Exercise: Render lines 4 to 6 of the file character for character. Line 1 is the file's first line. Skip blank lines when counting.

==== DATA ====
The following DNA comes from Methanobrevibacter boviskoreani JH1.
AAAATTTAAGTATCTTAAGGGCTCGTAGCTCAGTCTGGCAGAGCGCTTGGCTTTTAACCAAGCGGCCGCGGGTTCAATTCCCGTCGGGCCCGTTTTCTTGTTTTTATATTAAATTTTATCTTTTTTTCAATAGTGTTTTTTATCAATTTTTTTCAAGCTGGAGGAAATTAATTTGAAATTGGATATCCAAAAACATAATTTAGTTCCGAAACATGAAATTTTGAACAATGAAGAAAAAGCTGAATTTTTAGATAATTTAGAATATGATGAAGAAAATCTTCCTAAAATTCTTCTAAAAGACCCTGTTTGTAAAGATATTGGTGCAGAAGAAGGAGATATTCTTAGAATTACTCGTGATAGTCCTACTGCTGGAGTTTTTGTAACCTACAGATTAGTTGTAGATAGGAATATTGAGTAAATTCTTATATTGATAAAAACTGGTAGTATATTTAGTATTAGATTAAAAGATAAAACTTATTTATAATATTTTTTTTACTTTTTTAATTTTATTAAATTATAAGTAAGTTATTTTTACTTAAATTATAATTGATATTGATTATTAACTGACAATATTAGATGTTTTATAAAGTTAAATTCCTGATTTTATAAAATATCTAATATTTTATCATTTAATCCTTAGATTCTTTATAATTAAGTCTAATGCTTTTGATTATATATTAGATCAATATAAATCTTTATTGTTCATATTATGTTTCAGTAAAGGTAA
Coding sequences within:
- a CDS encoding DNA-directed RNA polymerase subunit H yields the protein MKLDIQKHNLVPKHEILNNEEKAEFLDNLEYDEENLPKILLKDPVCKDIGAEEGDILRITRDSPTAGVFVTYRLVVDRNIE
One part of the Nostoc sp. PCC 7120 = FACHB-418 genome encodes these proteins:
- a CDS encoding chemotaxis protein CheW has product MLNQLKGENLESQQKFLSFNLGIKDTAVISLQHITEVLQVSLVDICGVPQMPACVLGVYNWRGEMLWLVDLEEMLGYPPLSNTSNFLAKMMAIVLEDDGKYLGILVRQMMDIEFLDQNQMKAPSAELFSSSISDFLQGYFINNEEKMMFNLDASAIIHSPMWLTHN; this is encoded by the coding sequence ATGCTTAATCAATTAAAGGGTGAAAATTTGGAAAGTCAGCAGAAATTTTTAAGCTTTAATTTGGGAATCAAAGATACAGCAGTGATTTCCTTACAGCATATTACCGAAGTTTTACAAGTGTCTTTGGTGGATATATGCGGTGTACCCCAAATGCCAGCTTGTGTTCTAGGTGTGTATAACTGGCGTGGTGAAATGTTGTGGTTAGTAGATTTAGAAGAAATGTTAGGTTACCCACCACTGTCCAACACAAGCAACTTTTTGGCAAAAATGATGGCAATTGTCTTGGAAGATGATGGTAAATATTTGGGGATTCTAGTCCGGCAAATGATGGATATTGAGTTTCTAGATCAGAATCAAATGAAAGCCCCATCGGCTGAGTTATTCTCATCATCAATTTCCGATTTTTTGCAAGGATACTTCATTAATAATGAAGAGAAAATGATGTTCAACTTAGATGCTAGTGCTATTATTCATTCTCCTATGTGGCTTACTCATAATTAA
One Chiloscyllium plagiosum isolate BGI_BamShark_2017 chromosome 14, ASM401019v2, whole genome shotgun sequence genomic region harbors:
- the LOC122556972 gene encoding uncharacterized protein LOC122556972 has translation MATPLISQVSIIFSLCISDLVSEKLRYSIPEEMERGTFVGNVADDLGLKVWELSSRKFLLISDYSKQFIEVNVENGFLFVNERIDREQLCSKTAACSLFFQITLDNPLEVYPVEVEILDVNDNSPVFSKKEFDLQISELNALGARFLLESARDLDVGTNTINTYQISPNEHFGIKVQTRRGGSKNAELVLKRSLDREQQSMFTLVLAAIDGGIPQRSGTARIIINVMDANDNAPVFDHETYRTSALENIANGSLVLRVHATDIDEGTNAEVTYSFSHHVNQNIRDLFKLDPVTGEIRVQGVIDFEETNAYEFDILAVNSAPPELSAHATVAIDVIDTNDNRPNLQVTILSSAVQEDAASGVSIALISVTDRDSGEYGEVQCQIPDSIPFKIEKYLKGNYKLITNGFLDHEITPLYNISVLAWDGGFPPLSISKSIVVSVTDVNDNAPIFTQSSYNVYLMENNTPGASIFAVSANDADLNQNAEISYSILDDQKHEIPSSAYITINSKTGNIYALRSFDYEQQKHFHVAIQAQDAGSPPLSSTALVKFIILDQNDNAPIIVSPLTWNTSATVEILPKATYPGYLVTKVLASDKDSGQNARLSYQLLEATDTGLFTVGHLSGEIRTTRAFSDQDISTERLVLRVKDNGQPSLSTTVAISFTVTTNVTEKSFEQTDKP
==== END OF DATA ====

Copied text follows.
- a CDS encoding DNA-directed RNA polymerase subunit H yields the protein MKLDIQKHNLVPKHEILNNEEKAEFLDNLEYDEENLPKILLKDPVCKDIGAEEGDILRITRDSPTAGVFVTYRLVVDRNIE
One part of the Nostoc sp. PCC 7120 = FACHB-418 genome encodes these proteins:
- a CDS encoding chemotaxis protein CheW has product MLNQLKGENLESQQKFLSFNLGIKDTAVISLQHITEVLQVSLVDICGVPQMPACVLGVYNWRGEMLWLVDLEEMLGYPPLSNTSNFLAKMMAIVLEDDGKYLGILVRQMMDIEFLDQNQMKAPSAELFSSSISDFLQGYFINNEEKMMFNLDASAIIHSPMWLTHN; this is encoded by the coding sequence ATGCTTAATCAATTAAAGGGTGAAAATTTGGAAAGTCAGCAGAAATTTTTAAGCTTTAATTTGGGAATCAAAGATACAGCAGTGATTTCCTTACAGCATATTACCGAAGTTTTACAAGTGTCTTTGGTGGATATATGCGGTGTACCCCAAATGCCAGCTTGTGTTCTAGGTGTGTATAACTGGCGTGGTGAAATGTTGTGGTTAGTAGATTTAGAAGAAATGTTAGGTTACCCACCACTGTCCAACACAAGCAACTTTTTGGCAAAAATGATGGCAATTGTCTTGGAAGATGATGGTAAATATTTGGGGATTCTAGTCCGGCAAATGATGGATATTGAGTTTCTAGATCAGAATCAAATGAAAGCCCCATCGGCTGAGTTATTCTCATCATCAATTTCCGATTTTTTGCAAGGATACTTCATTAATAATGAAGAGAAAATGATGTTCAACTTAGATGCTAGTGCTATTATTCATTCTCCTATGTGGCTTACTCATAATTAA